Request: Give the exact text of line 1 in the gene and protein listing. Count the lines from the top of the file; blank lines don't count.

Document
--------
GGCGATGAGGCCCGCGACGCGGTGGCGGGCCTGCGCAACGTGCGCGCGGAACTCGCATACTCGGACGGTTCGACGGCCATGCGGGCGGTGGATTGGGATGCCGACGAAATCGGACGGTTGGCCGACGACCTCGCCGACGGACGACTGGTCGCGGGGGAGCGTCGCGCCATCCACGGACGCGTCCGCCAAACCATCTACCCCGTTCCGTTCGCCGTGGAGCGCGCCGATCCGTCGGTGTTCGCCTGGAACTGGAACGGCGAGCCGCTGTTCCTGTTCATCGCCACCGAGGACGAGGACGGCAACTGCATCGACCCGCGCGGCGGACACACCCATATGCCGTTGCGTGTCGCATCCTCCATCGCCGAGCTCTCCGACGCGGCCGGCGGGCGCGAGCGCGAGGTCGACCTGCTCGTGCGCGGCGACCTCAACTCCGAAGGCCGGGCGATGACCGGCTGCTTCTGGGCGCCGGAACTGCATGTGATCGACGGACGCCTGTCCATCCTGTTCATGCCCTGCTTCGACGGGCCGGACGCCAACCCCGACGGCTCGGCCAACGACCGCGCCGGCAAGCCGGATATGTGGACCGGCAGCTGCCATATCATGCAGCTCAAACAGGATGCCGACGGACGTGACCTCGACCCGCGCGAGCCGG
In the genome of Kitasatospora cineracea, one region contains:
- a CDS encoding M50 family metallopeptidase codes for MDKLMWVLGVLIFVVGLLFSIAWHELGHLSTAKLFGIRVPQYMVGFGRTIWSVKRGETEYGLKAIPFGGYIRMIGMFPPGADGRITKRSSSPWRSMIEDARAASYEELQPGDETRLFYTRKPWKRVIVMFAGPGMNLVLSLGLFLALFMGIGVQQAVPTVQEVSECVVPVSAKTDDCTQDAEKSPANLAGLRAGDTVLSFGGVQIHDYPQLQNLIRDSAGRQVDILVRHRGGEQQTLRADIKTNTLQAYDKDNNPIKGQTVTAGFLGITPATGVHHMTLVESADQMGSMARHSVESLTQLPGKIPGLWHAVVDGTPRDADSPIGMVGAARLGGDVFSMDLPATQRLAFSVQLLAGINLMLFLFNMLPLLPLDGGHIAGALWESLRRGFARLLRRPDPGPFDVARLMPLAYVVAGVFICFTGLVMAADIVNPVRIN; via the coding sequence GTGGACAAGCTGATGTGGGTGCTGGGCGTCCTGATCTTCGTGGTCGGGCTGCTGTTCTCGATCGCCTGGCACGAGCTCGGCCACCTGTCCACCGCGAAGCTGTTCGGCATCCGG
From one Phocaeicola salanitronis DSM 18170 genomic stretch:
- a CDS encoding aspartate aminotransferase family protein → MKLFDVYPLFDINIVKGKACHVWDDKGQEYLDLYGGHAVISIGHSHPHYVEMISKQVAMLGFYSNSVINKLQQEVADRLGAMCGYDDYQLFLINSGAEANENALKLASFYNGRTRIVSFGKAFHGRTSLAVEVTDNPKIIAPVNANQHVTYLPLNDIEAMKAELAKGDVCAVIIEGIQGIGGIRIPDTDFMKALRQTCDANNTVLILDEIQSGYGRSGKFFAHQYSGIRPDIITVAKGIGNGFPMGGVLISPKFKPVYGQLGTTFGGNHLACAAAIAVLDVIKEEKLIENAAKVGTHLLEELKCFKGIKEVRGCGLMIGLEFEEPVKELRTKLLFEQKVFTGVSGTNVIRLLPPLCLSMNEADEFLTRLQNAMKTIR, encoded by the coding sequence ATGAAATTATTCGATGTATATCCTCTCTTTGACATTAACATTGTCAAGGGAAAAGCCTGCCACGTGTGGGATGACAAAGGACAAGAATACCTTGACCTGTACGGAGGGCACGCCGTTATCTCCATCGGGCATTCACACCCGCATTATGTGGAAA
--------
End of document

GGCGATGAGGCCCGCGACGCGGTGGCGGGCCTGCGCAACGTGCGCGCGGAACTCGCATACTCGGACGGTTCGACGGCCATGCGGGCGGTGGATTGGGATGCCGACGAAATCGGACGGTTGGCCGACGACCTCGCCGACGGACGACTGGTCGCGGGGGAGCGTCGCGCCATCCACGGACGCGTCCGCCAAACCATCTACCCCGTTCCGTTCGCCGTGGAGCGCGCCGATCCGTCGGTGTTCGCCTGGAACTGGAACGGCGAGCCGCTGTTCCTGTTCATCGCCACCGAGGACGAGGACGGCAACTGCATCGACCCGCGCGGCGGACACACCCATATGCCGTTGCGTGTCGCATCCTCCATCGCCGAGCTCTCCGACGCGGCCGGCGGGCGCGAGCGCGAGGTCGACCTGCTCGTGCGCGGCGACCTCAACTCCGAAGGCCGGGCGATGACCGGCTGCTTCTGGGCGCCGGAACTGCATGTGATCGACGGACGCCTGTCCATCCTGTTCATGCCCTGCTTCGACGGGCCGGACGCCAACCCCGACGGCTCGGCCAACGACCGCGCCGGCAAGCCGGATATGTGGACCGGCAGCTGCCATATCATGCAGCTCAAACAGGATGCCGACGGACGTGACCTCGACCCGCGCGAGCCGG